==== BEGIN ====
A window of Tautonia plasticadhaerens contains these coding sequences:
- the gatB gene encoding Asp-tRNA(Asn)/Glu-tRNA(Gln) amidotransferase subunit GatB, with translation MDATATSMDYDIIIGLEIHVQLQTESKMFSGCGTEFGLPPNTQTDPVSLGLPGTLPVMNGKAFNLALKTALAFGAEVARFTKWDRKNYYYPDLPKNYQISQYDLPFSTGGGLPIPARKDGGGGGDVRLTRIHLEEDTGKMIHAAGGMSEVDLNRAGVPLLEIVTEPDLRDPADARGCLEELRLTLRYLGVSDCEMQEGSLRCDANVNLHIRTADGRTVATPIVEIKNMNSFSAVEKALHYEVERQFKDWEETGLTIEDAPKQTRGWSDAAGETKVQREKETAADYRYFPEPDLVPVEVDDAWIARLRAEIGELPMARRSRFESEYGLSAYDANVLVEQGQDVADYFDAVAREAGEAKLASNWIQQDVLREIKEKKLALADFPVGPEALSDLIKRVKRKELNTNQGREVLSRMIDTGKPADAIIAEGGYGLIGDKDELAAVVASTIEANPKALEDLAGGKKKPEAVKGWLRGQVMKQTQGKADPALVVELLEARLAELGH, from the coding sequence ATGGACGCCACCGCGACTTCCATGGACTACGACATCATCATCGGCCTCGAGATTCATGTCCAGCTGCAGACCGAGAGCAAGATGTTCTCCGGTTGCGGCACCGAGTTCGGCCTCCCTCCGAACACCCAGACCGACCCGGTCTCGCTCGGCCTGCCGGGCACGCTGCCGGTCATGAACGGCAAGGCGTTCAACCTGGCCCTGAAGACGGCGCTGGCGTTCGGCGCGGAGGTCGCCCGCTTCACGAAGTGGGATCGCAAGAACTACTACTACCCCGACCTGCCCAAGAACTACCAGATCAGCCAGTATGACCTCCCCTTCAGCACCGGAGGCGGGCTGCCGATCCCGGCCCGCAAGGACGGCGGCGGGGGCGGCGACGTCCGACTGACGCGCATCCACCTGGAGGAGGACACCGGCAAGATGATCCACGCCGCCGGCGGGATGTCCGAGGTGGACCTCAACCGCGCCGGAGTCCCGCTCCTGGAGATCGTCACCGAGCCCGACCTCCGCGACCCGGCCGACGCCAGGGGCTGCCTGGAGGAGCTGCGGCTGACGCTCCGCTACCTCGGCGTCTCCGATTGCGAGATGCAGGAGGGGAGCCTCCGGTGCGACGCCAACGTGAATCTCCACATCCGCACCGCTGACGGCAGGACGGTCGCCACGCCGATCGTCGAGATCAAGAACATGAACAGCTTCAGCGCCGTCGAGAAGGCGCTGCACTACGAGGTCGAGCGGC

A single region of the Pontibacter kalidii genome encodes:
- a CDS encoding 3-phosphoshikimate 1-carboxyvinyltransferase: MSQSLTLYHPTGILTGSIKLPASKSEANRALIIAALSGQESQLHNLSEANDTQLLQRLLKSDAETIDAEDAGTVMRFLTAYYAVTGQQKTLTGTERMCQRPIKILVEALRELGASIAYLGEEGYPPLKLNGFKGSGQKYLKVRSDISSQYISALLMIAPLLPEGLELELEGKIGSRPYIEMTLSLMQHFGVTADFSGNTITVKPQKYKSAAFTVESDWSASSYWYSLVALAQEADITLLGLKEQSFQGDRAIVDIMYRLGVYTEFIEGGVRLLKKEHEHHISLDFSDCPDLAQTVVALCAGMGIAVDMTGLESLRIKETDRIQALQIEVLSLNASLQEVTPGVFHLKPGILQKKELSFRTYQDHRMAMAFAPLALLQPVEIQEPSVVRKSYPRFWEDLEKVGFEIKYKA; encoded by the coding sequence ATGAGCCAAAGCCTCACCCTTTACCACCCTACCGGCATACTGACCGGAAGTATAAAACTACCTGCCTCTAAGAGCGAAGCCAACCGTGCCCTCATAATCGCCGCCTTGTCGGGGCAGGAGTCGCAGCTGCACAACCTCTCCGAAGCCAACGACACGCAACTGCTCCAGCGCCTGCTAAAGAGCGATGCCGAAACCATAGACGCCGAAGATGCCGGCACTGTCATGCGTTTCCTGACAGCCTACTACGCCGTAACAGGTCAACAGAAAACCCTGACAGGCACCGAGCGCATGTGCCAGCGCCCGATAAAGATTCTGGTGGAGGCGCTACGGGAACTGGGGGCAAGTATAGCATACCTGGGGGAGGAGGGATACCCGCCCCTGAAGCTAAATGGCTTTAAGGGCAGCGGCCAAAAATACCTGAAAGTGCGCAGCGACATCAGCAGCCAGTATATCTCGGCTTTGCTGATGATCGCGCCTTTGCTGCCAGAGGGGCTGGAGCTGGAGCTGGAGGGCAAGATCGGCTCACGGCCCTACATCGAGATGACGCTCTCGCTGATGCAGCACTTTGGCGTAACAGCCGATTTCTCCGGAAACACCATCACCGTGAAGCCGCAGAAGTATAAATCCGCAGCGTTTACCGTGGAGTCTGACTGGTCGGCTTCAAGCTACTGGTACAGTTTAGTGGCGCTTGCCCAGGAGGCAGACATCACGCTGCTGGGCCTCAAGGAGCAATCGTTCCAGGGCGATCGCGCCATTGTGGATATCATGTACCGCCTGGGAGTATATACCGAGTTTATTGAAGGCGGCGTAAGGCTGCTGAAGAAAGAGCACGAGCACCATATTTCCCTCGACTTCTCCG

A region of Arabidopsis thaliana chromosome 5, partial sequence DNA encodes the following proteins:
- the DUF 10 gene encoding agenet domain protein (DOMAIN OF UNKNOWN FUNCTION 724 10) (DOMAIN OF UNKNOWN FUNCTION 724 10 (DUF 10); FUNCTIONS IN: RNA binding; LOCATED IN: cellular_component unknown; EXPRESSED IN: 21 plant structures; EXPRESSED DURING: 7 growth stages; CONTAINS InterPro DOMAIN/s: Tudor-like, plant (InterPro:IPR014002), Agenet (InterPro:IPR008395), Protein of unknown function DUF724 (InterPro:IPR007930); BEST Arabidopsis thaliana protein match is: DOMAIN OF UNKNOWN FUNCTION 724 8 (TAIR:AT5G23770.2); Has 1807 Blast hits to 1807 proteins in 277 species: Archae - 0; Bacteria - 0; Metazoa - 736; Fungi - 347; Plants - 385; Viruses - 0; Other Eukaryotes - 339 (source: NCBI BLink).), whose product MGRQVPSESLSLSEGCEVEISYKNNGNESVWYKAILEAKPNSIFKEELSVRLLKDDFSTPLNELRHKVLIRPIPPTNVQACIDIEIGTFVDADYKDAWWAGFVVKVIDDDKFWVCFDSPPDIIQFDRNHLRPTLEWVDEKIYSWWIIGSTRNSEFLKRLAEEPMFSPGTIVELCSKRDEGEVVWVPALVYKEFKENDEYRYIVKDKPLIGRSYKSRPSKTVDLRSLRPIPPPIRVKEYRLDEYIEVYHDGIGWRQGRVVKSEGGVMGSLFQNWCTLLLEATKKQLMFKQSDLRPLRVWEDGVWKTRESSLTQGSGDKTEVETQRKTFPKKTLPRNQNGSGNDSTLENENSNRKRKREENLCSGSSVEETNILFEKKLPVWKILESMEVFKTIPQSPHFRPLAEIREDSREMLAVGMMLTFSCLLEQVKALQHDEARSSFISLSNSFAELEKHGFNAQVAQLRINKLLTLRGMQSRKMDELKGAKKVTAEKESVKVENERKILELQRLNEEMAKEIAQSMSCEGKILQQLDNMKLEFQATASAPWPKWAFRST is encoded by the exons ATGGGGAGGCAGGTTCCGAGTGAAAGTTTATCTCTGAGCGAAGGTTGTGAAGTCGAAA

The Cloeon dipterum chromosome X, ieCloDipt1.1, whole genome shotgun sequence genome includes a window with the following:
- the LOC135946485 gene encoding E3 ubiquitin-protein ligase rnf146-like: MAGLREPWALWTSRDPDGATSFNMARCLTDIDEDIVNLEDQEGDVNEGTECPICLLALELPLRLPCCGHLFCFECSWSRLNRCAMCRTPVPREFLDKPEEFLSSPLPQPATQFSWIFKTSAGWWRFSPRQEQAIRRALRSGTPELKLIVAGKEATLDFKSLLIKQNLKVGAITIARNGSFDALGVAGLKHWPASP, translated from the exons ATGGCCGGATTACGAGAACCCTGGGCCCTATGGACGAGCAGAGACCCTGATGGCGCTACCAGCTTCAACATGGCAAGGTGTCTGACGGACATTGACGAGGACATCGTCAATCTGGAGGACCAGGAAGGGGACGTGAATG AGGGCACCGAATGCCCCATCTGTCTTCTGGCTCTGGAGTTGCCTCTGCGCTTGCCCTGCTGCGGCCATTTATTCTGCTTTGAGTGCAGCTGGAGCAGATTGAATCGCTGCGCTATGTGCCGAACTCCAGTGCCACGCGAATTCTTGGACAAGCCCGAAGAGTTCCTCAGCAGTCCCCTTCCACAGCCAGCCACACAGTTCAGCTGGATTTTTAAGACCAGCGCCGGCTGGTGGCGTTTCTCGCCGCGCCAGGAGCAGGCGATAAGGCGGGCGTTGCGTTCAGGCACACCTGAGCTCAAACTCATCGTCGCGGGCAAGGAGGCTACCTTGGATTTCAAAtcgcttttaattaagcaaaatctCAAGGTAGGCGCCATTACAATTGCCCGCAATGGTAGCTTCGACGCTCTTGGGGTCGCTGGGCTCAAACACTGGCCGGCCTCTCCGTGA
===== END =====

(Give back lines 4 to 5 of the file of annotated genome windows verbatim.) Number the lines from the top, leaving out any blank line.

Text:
- a CDS encoding 3-phosphoshikimate 1-carboxyvinyltransferase: MSQSLTLYHPTGILTGSIKLPASKSEANRALIIAALSGQESQLHNLSEANDTQLLQRLLKSDAETIDAEDAGTVMRFLTAYYAVTGQQKTLTGTERMCQRPIKILVEALRELGASIAYLGEEGYPPLKLNGFKGSGQKYLKVRSDISSQYISALLMIAPLLPEGLELELEGKIGSRPYIEMTLSLMQHFGVTADFSGNTITVKPQKYKSAAFTVESDWSASSYWYSLVALAQEADITLLGLKEQSFQGDRAIVDIMYRLGVYTEFIEGGVRLLKKEHEHHISLDFSDCPDLAQTVVALCAGMGIAVDMTGLESLRIKETDRIQALQIEVLSLNASLQEVTPGVFHLKPGILQKKELSFRTYQDHRMAMAFAPLALLQPVEIQEPSVVRKSYPRFWEDLEKVGFEIKYKA; encoded by the coding sequence ATGAGCCAAAGCCTCACCCTTTACCACCCTACCGGCATACTGACCGGAAGTATAAAACTACCTGCCTCTAAGAGCGAAGCCAACCGTGCCCTCATAATCGCCGCCTTGTCGGGGCAGGAGTCGCAGCTGCACAACCTCTCCGAAGCCAACGACACGCAACTGCTCCAGCGCCTGCTAAAGAGCGATGCCGAAACCATAGACGCCGAAGATGCCGGCACTGTCATGCGTTTCCTGACAGCCTACTACGCCGTAACAGGTCAACAGAAAACCCTGACAGGCACCGAGCGCATGTGCCAGCGCCCGATAAAGATTCTGGTGGAGGCGCTACGGGAACTGGGGGCAAGTATAGCATACCTGGGGGAGGAGGGATACCCGCCCCTGAAGCTAAATGGCTTTAAGGGCAGCGGCCAAAAATACCTGAAAGTGCGCAGCGACATCAGCAGCCAGTATATCTCGGCTTTGCTGATGATCGCGCCTTTGCTGCCAGAGGGGCTGGAGCTGGAGCTGGAGGGCAAGATCGGCTCACGGCCCTACATCGAGATGACGCTCTCGCTGATGCAGCACTTTGGCGTAACAGCCGATTTCTCCGGAAACACCATCACCGTGAAGCCGCAGAAGTATAAATCCGCAGCGTTTACCGTGGAGTCTGACTGGTCGGCTTCAAGCTACTGGTACAGTTTAGTGGCGCTTGCCCAGGAGGCAGACATCACGCTGCTGGGCCTCAAGGAGCAATCGTTCCAGGGCGATCGCGCCATTGTGGATATCATGTACCGCCTGGGAGTATATACCGAGTTTATTGAAGGCGGCGTAAGGCTGCTGAAGAAAGAGCACGAGCACCATATTTCCCTCGACTTCTCCG

A region of Arabidopsis thaliana chromosome 5, partial sequence DNA encodes the following proteins: